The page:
# Infinite solutions to a function.

I have rewritten this question.

Take a series, $$S_k = \sum_{n=1}^k u_n$$ where $$S_k \in \mathbb{C}$$ forms a divergent series as $$k \to \infty$$. Now take a function $$f_n(x)$$ such that there are infinite roots of this function wherein each successive root (these are the only roots to the equation) is the next term in the series $$S_k$$, $$f_n(x) = (x-S_1)(x-S_2)(x-S_3)\dots .$$ Apart from the trivial cases whereby we just increase the power or change the coefficient such that, $$f_n(x) = i_0 \cdot (x-S_1)^{i_1}(x-S_2)^{i_2}(x-S_3)^{i_3}\dots$$ are there any other functions that cross these points exclusively.

• There are obviously an infinite number of curves that fit such a description because the points that are not equal to $0$ can take any value. – Peter Foreman Apr 21 at 22:09
• That's why I said to ignore constants, which is what I think you're referring to but I'm not sure. – John Miller Apr 21 at 22:11
• What you are saying is indeed unclear. Your $S_n$ only seems to be defined for positive integers and takes positive values unbounded above (though perhaps $S_0=0$). It is also unclear whether the second part of the question is related to the first, or whether your functions are supposed to be continuous or series – Henry Apr 21 at 22:11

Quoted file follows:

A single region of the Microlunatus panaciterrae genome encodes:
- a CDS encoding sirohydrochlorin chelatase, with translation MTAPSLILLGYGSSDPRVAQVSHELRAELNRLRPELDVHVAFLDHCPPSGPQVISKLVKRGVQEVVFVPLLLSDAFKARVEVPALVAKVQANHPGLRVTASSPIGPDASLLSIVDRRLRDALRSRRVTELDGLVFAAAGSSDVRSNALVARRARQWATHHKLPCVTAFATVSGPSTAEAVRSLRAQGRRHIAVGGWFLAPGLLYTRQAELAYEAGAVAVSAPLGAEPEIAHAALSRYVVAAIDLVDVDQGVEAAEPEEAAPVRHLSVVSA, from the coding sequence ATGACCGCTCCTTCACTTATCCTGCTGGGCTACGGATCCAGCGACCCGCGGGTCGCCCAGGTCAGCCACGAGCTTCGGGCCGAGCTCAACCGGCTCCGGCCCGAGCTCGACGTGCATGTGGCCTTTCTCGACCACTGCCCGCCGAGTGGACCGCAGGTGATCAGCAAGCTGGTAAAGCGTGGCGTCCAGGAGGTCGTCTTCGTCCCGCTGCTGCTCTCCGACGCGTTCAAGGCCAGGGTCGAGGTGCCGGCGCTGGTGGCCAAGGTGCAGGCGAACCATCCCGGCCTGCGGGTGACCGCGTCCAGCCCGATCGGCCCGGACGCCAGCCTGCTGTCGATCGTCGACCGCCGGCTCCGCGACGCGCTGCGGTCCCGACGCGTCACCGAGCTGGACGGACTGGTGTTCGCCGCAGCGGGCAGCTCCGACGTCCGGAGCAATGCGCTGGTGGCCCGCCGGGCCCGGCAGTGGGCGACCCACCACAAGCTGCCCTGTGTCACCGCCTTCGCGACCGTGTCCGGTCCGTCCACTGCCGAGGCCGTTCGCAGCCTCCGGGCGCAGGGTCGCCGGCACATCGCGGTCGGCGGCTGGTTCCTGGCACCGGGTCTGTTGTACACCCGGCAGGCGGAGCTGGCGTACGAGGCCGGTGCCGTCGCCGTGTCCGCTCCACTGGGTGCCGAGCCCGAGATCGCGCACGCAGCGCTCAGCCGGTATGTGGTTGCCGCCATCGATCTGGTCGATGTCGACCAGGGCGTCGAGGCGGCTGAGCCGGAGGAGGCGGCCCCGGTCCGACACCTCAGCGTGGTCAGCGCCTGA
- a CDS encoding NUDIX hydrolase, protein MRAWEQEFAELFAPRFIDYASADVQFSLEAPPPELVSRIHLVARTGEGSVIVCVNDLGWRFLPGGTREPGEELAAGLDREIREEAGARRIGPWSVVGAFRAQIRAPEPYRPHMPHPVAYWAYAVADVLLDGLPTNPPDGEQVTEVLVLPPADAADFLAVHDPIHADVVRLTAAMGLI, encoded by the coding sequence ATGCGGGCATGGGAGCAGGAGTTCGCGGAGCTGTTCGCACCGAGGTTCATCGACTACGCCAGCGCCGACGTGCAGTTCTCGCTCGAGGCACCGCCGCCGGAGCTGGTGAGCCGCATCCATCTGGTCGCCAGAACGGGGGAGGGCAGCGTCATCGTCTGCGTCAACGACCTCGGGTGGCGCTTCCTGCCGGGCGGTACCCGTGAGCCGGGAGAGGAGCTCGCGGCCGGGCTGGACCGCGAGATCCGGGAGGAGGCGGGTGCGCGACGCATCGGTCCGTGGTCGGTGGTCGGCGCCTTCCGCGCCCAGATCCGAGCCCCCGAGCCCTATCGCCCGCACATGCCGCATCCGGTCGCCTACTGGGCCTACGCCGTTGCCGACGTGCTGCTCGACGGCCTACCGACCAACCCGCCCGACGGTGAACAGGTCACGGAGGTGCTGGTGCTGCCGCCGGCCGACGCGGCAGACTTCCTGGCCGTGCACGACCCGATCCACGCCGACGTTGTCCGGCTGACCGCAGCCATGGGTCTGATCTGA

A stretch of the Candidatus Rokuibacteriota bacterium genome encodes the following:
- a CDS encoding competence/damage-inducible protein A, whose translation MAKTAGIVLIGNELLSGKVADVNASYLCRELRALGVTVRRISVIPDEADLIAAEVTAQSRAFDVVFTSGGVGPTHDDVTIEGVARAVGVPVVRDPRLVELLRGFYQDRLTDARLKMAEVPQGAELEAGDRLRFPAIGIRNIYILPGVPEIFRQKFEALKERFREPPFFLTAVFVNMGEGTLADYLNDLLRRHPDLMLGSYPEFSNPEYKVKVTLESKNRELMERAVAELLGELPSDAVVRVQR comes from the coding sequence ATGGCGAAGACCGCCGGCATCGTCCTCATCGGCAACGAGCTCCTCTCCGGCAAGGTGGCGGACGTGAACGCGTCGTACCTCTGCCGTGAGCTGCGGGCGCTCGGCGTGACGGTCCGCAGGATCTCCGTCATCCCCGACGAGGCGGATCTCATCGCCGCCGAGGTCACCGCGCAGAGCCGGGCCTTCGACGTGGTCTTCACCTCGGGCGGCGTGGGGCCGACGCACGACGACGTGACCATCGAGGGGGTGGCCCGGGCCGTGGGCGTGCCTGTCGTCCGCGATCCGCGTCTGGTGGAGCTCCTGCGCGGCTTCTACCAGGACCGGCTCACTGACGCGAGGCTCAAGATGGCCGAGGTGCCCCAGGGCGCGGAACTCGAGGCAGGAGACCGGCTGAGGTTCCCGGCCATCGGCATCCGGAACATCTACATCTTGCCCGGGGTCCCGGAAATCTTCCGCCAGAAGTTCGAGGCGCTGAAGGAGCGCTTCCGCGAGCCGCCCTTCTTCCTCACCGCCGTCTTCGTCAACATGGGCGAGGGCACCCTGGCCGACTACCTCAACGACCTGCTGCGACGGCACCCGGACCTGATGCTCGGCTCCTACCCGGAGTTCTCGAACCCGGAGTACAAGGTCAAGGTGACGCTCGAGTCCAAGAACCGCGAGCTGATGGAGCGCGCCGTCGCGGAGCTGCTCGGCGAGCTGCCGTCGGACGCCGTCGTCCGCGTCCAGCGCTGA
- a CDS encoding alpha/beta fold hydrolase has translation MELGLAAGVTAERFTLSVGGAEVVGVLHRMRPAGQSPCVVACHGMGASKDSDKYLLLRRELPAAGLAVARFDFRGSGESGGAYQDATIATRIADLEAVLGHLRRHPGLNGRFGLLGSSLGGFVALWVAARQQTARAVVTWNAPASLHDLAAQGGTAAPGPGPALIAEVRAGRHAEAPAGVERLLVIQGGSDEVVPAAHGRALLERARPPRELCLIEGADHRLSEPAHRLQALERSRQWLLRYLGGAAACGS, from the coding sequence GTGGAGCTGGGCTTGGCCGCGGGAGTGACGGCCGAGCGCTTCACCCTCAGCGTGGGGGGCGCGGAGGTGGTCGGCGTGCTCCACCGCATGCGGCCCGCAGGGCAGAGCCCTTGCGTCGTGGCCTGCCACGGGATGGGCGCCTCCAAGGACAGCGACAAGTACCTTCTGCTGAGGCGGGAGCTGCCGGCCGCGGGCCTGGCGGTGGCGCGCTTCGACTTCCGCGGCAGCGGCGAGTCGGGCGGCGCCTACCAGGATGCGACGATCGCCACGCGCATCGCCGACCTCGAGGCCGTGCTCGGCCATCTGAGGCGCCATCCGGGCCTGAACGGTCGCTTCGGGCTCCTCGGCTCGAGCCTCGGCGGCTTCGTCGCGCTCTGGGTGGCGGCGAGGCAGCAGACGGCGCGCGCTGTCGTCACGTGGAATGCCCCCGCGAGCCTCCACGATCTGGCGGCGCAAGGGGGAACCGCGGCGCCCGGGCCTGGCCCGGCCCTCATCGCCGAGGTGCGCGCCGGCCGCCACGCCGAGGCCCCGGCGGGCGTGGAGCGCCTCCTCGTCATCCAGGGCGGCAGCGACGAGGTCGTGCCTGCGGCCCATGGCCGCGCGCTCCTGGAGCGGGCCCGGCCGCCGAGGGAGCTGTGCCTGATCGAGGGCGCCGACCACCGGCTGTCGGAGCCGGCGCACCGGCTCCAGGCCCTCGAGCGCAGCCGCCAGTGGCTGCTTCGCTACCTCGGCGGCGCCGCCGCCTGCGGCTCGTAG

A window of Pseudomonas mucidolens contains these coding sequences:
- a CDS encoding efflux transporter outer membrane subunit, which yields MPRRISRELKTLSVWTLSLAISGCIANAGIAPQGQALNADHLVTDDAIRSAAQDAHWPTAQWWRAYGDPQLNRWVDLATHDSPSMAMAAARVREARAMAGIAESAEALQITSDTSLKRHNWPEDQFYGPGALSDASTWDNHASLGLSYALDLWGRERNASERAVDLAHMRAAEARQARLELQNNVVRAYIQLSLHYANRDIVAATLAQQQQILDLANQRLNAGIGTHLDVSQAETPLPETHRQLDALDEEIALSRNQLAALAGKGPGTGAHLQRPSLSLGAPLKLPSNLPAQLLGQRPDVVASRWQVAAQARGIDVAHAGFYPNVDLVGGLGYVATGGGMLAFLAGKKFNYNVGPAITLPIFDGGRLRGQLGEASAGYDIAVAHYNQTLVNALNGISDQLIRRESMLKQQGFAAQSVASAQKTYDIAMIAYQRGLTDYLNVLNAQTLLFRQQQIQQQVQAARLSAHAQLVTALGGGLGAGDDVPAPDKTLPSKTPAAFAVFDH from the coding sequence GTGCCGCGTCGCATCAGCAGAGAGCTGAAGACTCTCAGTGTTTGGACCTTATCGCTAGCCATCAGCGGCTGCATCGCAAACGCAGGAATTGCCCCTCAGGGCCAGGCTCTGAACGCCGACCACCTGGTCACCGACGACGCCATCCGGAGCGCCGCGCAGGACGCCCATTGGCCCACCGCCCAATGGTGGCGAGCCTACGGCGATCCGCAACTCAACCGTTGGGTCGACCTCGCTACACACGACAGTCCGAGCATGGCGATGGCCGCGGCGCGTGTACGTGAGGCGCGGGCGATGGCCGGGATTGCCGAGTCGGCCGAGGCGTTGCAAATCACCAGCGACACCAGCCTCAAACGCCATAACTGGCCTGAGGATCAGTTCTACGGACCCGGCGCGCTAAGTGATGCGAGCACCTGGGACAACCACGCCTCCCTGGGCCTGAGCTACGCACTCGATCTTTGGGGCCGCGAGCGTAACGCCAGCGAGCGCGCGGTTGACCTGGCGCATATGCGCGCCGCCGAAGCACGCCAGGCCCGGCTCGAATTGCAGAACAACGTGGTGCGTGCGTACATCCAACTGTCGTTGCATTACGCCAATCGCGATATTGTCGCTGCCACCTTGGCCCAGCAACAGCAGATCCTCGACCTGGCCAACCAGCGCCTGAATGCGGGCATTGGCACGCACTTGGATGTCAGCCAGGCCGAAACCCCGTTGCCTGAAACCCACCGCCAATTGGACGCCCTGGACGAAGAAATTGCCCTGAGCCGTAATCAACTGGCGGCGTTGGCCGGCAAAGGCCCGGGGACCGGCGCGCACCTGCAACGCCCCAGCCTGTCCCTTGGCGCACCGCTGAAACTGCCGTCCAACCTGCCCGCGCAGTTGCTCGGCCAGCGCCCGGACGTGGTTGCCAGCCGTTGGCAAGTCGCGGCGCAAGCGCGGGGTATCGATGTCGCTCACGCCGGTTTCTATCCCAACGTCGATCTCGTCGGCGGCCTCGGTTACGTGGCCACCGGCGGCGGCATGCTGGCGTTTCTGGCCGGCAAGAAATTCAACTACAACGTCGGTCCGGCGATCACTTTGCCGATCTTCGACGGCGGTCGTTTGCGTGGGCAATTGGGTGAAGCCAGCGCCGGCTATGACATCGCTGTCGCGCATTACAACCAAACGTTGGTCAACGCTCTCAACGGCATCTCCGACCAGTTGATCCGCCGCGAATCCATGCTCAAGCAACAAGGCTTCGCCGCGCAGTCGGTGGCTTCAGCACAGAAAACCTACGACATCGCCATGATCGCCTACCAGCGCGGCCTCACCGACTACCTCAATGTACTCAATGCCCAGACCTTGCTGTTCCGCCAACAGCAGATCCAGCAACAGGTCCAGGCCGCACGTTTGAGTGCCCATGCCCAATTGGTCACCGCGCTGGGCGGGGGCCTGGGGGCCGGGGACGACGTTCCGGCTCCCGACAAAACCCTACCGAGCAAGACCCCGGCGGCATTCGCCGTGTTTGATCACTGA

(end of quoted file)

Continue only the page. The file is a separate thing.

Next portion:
• @Henry I meant to put $\infty$ not $k$ sorry, and the function $f(x)$ should be continuous everywhere. – John Miller Apr 21 at 22:12
• I think you mean $S_n = \sum_\limits{k=1}^n \frac{1}{k}$ and then $S_n$ are the partial sums of the Harmonic series. – Doug M Apr 21 at 22:17

From your description I think you want to define some sequence $$a_n=\sum_{k=1}^n b_k$$ and then have a function $$f(z)$$ with roots at every $$z=a_n$$. We can take $$f_n(z)=(z-a_1)(z-a_2)\dots(z-a_{n-1})(z-a_n)$$ Then the function $$f(z)$$ can defined by $$f(z)=\lim_{n\to\infty}f_n(z)$$ which gives a continuous definition of $$f(z)$$ for any sequence $$a_n$$ which diverges to $$\pm\infty$$. But if $$a_n$$ converges to some value $$L\in\mathbb{R}$$, then such a function $$f(z)$$ will be discontinuous at $$z=L$$ as $$f(z)$$ will have infinite roots in the neighborhood of $$z=L$$.

Assuming that $$a_n$$ diverges, since the function $$g(z)\cdot f(z)$$ where $$g(z)\gt0$$ for all $$z\in\mathbb{C}$$ has the same roots as $$f(z)$$ we can say that $$g(z)\cdot f(z)$$ is also a valid function that fits your description. For example, if we have $$g(z)=e^{kz}$$ for some $$k\in\mathbb{R}$$ then we have an infinite number of valid functions that fit such a description.

• Thank you for clearing up my explanation of the problem. But for the second part, by including $g(x)$ you have added the solution $x = \sqrt{-1}$ which is not part of the series. I was talking about functions whose only solutions are those from the series. I'm going to make another edit. – John Miller Apr 21 at 22:32
• Oh sorry I forgot to add the square root. – John Miller Apr 21 at 22:33
• I think there are infinite solutions but only if you keep adding equivalent terms, as in you can only change the function $f_n(x)$ by increasing the power of any element, not by adding new terms. – John Miller Apr 21 at 22:35
• But you added the solution $i$ to the function am I not incorrect? – John Miller Apr 21 at 22:45
• Oh I should probably change the question again then. – John Miller Apr 21 at 22:48